Misson co-defended Belgian footballer Jean-Marc Bosman in his successful 1995 case against restraint of trade. He told AFP that he saw parallels with the two. "The Kashechkin case, as regards [the] anti-doping [rules], could be viewed in a similar vein as the Bosman ruling. It's a case of who wins loses.
"If we lose, we will go to the court of appeal, then the Supreme Court of Appeal, then the European Court of Human Rights. And then we will be in a very good position. At the human rights court it would lead to a [favourable] decision at a world, if not a European level."
However, given that a victory by Kashechkin would plunge the anti-doping fight into chaos, it is perhaps unsurprising that several sporting bodies are hoping that the case is thrown out. The professional cycling teams associations (the International Association of Professional Cycling teams (AIGCP) and the International Professional Cycling Teams (IPCT)) have both requested to be involved in the case, rejecting the notion that only public bodies can perform such tests.
"If Kashechkin wins on the principle that only public authorities can take care of doping, then we can close shop," IPCT lawyer Jean-Louis Dupont said.
McQuaid: "Just a means to get around the fact that he was positive"
By Shane Stokes
UCI President Pat McQuaid is keen to see that the right to test athletes is upheld. "My understanding is that today's case is only a short proceeding looking for an injunction to allow him to continue racing until a full hearing [on the legality of out of competition testing] takes place," UCI President Pat McQuaid told Cyclingnews early on Tuesday.
"It could be another six or nine months before that takes place. But either way, it is a fairly serious case. Kashechkin hasn't denied that he was caught positive, he is just going against the system. If he were to win this, it would be a serious blow to the whole anti-doping fight in all sports, not just in cycling. It would have serious repercussions. For that reason, the UCI would certainly be very hopeful that he doesn't win the case."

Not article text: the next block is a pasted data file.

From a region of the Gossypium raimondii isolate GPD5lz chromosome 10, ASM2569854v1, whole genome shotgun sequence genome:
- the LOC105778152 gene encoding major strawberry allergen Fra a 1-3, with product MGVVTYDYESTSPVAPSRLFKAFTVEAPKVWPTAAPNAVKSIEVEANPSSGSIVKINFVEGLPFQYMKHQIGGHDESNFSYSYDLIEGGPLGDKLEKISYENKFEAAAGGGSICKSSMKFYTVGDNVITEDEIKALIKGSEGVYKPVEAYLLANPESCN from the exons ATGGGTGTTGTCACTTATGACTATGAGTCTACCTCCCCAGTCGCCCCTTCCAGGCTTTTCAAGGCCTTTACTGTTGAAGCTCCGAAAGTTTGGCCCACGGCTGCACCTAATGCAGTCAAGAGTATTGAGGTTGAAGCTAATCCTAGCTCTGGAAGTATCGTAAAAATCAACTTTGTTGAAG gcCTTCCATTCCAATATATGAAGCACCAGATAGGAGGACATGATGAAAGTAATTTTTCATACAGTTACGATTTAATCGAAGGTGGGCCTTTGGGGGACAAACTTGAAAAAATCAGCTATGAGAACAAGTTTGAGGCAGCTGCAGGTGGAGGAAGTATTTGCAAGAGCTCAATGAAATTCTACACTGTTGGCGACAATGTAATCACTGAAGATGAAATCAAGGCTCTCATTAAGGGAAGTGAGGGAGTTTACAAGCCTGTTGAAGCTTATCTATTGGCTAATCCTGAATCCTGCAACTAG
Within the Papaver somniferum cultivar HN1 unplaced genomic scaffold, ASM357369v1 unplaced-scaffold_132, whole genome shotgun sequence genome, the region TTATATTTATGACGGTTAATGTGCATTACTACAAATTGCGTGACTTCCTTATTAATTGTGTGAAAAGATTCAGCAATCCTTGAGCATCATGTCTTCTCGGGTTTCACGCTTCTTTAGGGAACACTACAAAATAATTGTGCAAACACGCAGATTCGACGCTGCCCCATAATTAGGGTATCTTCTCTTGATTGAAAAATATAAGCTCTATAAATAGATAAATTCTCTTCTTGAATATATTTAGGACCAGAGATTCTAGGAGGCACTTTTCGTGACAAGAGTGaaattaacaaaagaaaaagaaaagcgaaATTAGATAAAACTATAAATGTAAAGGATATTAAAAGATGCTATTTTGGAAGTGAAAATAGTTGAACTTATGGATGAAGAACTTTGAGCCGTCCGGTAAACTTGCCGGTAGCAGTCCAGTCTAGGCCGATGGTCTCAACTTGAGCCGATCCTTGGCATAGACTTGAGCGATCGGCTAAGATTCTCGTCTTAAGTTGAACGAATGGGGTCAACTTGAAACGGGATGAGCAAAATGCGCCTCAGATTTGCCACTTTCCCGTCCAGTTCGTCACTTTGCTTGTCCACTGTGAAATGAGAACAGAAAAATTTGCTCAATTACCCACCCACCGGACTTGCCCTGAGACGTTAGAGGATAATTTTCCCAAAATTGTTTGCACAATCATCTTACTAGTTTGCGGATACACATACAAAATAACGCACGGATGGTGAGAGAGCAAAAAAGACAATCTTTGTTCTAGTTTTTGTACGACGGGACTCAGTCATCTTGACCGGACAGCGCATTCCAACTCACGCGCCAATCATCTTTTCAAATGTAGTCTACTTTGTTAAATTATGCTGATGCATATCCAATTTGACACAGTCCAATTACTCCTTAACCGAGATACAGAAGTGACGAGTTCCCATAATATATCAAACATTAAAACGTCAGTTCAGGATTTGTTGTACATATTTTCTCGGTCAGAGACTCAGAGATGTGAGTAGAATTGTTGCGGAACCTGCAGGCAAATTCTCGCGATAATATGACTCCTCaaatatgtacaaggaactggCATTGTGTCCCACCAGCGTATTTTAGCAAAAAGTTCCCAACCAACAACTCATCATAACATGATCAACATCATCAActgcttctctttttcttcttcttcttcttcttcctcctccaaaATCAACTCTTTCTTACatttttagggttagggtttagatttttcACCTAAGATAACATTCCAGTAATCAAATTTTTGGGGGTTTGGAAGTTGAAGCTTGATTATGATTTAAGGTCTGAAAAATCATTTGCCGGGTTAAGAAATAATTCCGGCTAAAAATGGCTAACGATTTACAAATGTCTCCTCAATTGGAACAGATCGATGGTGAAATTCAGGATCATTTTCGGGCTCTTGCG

McQuaid argues that there is a code of conduct that sports people need to adhere to, and that that is the real issue. "In my opinion, when an athlete comes into a system, he accepts the rule of the system, the rules of the sport. These guys are role models... they are paid very big sums of money and are role models for people. They must accept that there are certain things that they have to put up with as a result of that, in order that sport remains clear and fair for everybody.
"Kashechkin is trying to break that system. I think that is crazy. The majority of people feel the need for out-of-competition testing. They understand that most of the doping done in modern sport is done out-of-competition, so therefore you must have a means of testing for that. 99 percent of the athletes understand that. This is just a means for him to try and get around the fact that he was caught positive."
McQuaid was one of those who recently agreed on extensive new anti-doping measures at a summit held in Paris. The so-called biological passports further move cycling ahead of other sports in the fight against doping.
Indeed the recent Martina Hingis case illustrates the differences amongst various sporting bodies, as it took several months for it to emerge that the Swiss star had tested positive at this year's Wimbledon tournament. It was the player herself who made the news public rather than the Women's Tennis Association.
Italian cyclists play football for charity